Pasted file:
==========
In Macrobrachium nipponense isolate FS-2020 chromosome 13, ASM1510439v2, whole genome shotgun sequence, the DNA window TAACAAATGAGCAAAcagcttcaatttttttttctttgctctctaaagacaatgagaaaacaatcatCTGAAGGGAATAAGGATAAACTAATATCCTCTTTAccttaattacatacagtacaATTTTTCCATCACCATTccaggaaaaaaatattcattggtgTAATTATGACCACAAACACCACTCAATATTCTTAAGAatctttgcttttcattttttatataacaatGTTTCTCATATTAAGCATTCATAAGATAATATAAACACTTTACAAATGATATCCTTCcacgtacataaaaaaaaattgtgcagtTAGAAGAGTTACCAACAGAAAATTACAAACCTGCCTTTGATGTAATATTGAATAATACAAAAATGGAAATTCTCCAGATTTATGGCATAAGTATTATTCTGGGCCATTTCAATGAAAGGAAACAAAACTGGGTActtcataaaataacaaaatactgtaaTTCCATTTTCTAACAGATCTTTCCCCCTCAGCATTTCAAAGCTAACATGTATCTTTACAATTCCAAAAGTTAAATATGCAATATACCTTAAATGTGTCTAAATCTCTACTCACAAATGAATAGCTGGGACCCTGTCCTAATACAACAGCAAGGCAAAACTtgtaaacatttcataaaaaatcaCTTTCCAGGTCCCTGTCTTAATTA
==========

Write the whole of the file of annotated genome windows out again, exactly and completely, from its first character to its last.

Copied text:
In Macrobrachium nipponense isolate FS-2020 chromosome 13, ASM1510439v2, whole genome shotgun sequence, the DNA window TAACAAATGAGCAAAcagcttcaatttttttttctttgctctctaaagacaatgagaaaacaatcatCTGAAGGGAATAAGGATAAACTAATATCCTCTTTAccttaattacatacagtacaATTTTTCCATCACCATTccaggaaaaaaatattcattggtgTAATTATGACCACAAACACCACTCAATATTCTTAAGAatctttgcttttcattttttatataacaatGTTTCTCATATTAAGCATTCATAAGATAATATAAACACTTTACAAATGATATCCTTCcacgtacataaaaaaaaattgtgcagtTAGAAGAGTTACCAACAGAAAATTACAAACCTGCCTTTGATGTAATATTGAATAATACAAAAATGGAAATTCTCCAGATTTATGGCATAAGTATTATTCTGGGCCATTTCAATGAAAGGAAACAAAACTGGGTActtcataaaataacaaaatactgtaaTTCCATTTTCTAACAGATCTTTCCCCCTCAGCATTTCAAAGCTAACATGTATCTTTACAATTCCAAAAGTTAAATATGCAATATACCTTAAATGTGTCTAAATCTCTACTCACAAATGAATAGCTGGGACCCTGTCCTAATACAACAGCAAGGCAAAACTtgtaaacatttcataaaaaatcaCTTTCCAGGTCCCTGTCTTAATTA